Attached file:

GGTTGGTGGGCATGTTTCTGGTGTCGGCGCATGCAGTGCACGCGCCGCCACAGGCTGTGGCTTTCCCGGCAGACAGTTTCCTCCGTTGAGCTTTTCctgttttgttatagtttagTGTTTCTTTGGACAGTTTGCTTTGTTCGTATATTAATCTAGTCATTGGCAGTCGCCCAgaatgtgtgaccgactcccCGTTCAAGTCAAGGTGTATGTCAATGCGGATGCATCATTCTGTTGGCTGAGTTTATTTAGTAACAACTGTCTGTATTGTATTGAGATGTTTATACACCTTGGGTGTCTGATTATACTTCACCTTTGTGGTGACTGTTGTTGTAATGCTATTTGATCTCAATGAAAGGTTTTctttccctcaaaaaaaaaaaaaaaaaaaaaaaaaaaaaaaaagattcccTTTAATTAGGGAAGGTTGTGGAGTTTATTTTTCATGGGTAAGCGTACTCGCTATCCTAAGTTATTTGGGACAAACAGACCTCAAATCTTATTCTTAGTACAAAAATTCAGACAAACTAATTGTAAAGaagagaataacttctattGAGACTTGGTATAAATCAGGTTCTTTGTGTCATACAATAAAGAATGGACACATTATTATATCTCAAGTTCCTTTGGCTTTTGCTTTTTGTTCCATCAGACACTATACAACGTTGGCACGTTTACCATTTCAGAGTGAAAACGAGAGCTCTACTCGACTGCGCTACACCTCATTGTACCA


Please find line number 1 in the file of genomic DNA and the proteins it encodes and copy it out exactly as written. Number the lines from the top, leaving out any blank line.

GGTTGGTGGGCATGTTTCTGGTGTCGGCGCATGCAGTGCACGCGCCGCCACAGGCTGTGGCTTTCCCGGCAGACAGTTTCCTCCGTTGAGCTTTTCctgttttgttatagtttagTGTTTCTTTGGACAGTTTGCTTTGTTCGTATATTAATCTAGTCATTGGCAGTCGCCCAgaatgtgtgaccgactcccCGTTCAAGTCAAGGTGTATGTCAATGCGGATGCATCATTCTGTTGGCTGAGTTTATTTAGTAACAACTGTCTGTATTGTATTGAGATGTTTATACACCTTGGGTGTCTGATTATACTTCACCTTTGTGGTGACTGTTGTTGTAATGCTATTTGATCTCAATGAAAGGTTTTctttccctcaaaaaaaaaaaaaaaaaaaaaaaaaaaaaaaaagattcccTTTAATTAGGGAAGGTTGTGGAGTTTATTTTTCATGGGTAAGCGTACTCGCTATCCTAAGTTATTTGGGACAAACAGACCTCAAATCTTATTCTTAGTACAAAAATTCAGACAAACTAATTGTAAAGaagagaataacttctattGAGACTTGGTATAAATCAGGTTCTTTGTGTCATACAATAAAGAATGGACACATTATTATATCTCAAGTTCCTTTGGCTTTTGCTTTTTGTTCCATCAGACACTATACAACGTTGGCACGTTTACCATTTCAGAGTGAAAACGAGAGCTCTACTCGACTGCGCTACACCTCATTGTACCA